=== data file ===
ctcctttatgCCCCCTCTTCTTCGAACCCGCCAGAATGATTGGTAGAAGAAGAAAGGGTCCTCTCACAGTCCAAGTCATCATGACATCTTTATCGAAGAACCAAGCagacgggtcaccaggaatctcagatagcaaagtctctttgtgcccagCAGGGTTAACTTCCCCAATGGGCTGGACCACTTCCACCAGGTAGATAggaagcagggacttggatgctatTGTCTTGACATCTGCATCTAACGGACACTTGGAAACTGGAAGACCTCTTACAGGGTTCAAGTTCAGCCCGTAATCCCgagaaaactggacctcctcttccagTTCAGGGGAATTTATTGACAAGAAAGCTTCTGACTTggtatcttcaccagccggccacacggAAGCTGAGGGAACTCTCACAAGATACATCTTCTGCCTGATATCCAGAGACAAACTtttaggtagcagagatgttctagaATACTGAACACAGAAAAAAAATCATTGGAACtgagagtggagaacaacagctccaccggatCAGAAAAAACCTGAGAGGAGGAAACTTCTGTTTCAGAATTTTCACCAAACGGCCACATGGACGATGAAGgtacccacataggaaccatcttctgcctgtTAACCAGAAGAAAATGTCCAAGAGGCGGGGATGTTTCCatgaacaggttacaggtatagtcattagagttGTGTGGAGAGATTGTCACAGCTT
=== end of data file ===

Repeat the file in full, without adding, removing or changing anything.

ctcctttatgCCCCCTCTTCTTCGAACCCGCCAGAATGATTGGTAGAAGAAGAAAGGGTCCTCTCACAGTCCAAGTCATCATGACATCTTTATCGAAGAACCAAGCagacgggtcaccaggaatctcagatagcaaagtctctttgtgcccagCAGGGTTAACTTCCCCAATGGGCTGGACCACTTCCACCAGGTAGATAggaagcagggacttggatgctatTGTCTTGACATCTGCATCTAACGGACACTTGGAAACTGGAAGACCTCTTACAGGGTTCAAGTTCAGCCCGTAATCCCgagaaaactggacctcctcttccagTTCAGGGGAATTTATTGACAAGAAAGCTTCTGACTTggtatcttcaccagccggccacacggAAGCTGAGGGAACTCTCACAAGATACATCTTCTGCCTGATATCCAGAGACAAACTtttaggtagcagagatgttctagaATACTGAACACAGAAAAAAAATCATTGGAACtgagagtggagaacaacagctccaccggatCAGAAAAAACCTGAGAGGAGGAAACTTCTGTTTCAGAATTTTCACCAAACGGCCACATGGACGATGAAGgtacccacataggaaccatcttctgcctgtTAACCAGAAGAAAATGTCCAAGAGGCGGGGATGTTTCCatgaacaggttacaggtatagtcattagagttGTGTGGAGAGATTGTCACAGCTT